Duke called to inform me that my MRI reveals that the tumor is stable. It appears to have not grown. This was expected to be the best outcome possible. Of course, tumor reduction would have been better news but that was never expected for this particular chemo, Lomustine, for me.
This is very good news! Despite my diligent adherence to avoiding sugar and alcohol, we decided it was an occassion to celebrate and raise a glass of wine.
The recommendation is to continue taking this chemo, which really just means taking a second dose for now. One dose lasts six weeks. Side effects have been fairly minimal and tolerable, including:
- fatigue — I’ve been zapped of energy, but this could be attributable to the steroids I take (to control brain swelling);
- low blood counts — I’ll have to continue getting frequent blood tests. I had to have a platelet transfusion during my first dose. This is not a big deal though.
So what is there to be conflicted about?
I spent the last month doing intensive research and planning for a natural healing plan (my Plan B). If the MRI revealed that I should not continue this chemo, there really isn’t another one waiting for me to try. I have pieced together an intensive treatment regimen including, diet, nutrition, juicing, supplements, meditation, yoga, kinesiology, accupuncture, ayurvedic healing, pranic healing, and a variety of other holistic treatments.
The idea behind my plan is that the human body is capable of amazing self-repair. Nurture the body, mind and spirit to optimal condition, and the body can effectively fight disease and cancer, actually destroying tumors. This sounds too good to be true. Otherwise, everyone would be healthy, right? Reading about alternative and natural healing, it’s not difficult to be convinced that many industries in our society rely on Americans to continue eating poorly, watch lots of TV, drink soda and beer, and get fat and sick. There is lots of money to be made from the unhealthy.
I was ready to forego chemo for my custom-tailored plan because I believe: toxic chemotherapy often kills patients. I believe I’ve got the right plan as well as the tenacity, determination, passion, faith and luck to be one of the ones who survive following a natural healing plan. Tina, however, knows that I finally found something that is working for me, so carry on is the only sensible course of action.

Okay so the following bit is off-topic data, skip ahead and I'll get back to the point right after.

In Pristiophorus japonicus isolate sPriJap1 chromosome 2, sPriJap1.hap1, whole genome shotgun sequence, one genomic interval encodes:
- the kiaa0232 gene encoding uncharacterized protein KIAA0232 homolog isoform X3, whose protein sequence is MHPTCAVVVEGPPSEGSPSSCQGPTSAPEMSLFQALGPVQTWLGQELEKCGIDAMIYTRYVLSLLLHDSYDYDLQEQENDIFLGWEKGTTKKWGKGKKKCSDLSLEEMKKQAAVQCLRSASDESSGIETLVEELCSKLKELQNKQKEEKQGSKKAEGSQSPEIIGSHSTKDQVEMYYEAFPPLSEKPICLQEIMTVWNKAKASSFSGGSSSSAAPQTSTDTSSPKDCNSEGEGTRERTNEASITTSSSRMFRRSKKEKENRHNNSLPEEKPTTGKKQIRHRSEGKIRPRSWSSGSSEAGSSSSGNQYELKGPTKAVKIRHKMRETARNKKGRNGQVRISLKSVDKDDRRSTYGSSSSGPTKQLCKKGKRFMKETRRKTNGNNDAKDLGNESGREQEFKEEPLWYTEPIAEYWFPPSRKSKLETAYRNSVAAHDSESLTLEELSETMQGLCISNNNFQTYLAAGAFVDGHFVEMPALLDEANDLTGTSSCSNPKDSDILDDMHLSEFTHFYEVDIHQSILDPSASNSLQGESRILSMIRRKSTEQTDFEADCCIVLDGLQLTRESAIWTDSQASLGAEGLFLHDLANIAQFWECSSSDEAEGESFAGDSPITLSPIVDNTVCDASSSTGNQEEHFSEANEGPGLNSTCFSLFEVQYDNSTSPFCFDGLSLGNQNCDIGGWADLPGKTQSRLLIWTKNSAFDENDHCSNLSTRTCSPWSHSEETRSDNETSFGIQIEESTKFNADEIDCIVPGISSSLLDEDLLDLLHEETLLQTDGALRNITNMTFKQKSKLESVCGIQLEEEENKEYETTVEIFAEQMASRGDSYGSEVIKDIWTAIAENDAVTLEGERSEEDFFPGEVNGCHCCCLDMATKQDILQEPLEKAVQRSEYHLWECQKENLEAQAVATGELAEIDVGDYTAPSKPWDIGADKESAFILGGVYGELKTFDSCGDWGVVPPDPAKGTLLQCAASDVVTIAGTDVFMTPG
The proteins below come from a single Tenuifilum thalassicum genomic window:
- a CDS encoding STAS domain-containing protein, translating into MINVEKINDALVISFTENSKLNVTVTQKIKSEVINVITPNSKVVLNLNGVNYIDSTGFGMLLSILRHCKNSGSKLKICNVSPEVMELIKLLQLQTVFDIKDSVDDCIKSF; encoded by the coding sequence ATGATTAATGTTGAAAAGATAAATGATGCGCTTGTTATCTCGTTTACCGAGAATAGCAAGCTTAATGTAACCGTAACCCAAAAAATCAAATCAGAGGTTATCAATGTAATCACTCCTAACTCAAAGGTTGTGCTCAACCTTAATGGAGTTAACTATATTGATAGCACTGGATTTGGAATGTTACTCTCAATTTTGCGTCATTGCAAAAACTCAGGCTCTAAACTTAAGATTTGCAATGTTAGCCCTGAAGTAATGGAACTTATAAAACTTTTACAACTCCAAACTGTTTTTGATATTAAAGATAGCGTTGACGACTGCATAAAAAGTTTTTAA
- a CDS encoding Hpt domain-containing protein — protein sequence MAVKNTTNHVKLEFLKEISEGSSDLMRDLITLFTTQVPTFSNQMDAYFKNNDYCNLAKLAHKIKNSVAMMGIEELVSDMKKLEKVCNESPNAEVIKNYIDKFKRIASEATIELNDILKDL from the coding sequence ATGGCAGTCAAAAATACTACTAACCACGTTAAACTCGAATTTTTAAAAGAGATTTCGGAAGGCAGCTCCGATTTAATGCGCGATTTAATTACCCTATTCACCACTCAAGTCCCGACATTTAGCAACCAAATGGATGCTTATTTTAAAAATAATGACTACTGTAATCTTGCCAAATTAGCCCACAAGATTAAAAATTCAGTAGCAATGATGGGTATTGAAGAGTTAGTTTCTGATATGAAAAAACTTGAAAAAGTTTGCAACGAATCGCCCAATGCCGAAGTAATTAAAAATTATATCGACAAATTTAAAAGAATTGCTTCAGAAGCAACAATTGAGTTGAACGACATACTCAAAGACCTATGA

I suppose that I have to accept that the chemo is probably responsible for stopping my tumor growth. I agree it makes sense to stick with it.
I will likely pursue my plan anyway while on the chemo although my medical doctors will likely discourage me from some pieces of it namely certain supplements, concerned that they may affect the efficacy of the chemo.
Good news — my blood platelet count was greatly improved yesterday. I hope this means I’m out of the woods as far as needing transfusions.
Kebostock Photo Slideshow
We had a fund raising event in September 2012 which was a music fest type of thing. We called it Kebostock — a play on Woodstock and a nickname many know me by — Kebo. A good friend from college put together this photo slideshow of the occasion:
My vision has always been great. I’ve never needed glasses. But over the past several months, I’ve had difficulty reading small text. So I picked up a cheap pair of drug-store reading glasses that seemed to fix the issue. In the last couple weeks though, my eyes have felt strain and caused headaches. This has been troubling because the tumor could be interfering with optic nerves.
Tina took me to an Optometrist for a proper exam. Everything seemed to look pretty good. The conclusion is that I’m just getting old and this is typical for a man in his forty’s. I really hope so — I know of people whose tumors do affect vision to the point of blindness.
Hope, Love and Friends
I want to encourage the many other GBM patients and caregivers out there to stay strong. I’m sending out healing thoughts on your behalf.
Cindy, Kat and Joy — Tina and I send love your way. These are difficult times, but with the love, support and prayers of friends, we can carry on, heal and experience joy.
Thank you to all our friends who help us daily — you make this process much easier to deal with. We love you all.
Turn of the Season